On the 1st June, 1889 G replied "I accept your offer for shop and lease at C.I5, Duke Street, Cardiff, Yours truly J.G. (for B.C. and S. Aerated Bread Company). Mr.R.M." M's solicitor then sent G a formal memorandum of agreement comprising several terms not expressed in the two letters. The Company's solicitors added a clause restricting M from carrying on a similar business within certain limits. A correspondence then followed between the solicitors for the company and for M respecting the terms of the memorandum, and on the 7th June, 1889, M's solicitor wrote withdrawing the offer. In an action by the company against M for specific performance of the contract alleged to be constituted by the two original letters it was held that although these two letters would if nothing else had taken place, have been sufficient evidence of a complete agreement, yet the company had themselves shown that the agreement was not complete by stipulating afterwards for an important additional terms, namely, the restriction on M's carrying on business, which kept the whole matter of purchase and sale in a state of negotiation only; and that M was therefore at liberty to put an end to the negotiations by withdrawing his offer, though within ten days mentioned in his letter. Kay, J. after referring to the decision of House of Lords observed as follows:-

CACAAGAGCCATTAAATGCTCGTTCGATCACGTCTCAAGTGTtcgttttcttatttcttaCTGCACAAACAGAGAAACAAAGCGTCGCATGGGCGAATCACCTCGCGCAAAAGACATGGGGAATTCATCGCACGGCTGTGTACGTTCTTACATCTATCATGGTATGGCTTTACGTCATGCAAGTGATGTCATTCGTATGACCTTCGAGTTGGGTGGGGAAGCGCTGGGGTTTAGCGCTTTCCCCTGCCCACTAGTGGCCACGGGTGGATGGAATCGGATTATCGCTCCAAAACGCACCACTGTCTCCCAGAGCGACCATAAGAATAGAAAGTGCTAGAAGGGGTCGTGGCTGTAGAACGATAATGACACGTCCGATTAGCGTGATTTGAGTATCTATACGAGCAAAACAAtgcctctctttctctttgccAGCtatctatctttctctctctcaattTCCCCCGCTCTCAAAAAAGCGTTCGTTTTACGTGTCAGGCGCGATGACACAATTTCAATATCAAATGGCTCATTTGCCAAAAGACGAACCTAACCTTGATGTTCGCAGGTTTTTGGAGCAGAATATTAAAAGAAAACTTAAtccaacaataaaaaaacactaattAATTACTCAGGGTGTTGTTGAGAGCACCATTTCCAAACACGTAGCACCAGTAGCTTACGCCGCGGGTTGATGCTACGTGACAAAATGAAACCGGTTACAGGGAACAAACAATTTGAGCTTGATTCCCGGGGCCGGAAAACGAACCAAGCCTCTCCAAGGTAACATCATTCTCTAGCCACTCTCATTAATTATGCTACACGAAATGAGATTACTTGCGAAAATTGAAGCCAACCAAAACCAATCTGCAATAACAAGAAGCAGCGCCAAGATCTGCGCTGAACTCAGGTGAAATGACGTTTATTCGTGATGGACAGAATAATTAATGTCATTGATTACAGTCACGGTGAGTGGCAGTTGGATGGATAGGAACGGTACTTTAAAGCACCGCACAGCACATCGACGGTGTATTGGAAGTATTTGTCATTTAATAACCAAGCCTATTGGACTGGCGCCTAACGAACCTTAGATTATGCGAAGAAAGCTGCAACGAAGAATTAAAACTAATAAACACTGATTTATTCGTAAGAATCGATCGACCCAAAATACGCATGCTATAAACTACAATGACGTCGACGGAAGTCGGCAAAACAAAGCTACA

"In my opinion, the decision of Hussey v. Horne Payne, 1879 (4) AC 311, completely covers this case. I understand it to mean, that if two letters standing alone would be evidence of a sufficient contract, yet, a negotiation for an important term of the purchase and sale carried on afterwards is enough to show that the contract was not complete; and, so far as my own judgment is concerned, I entirely agree in the justice and equity of such a rule".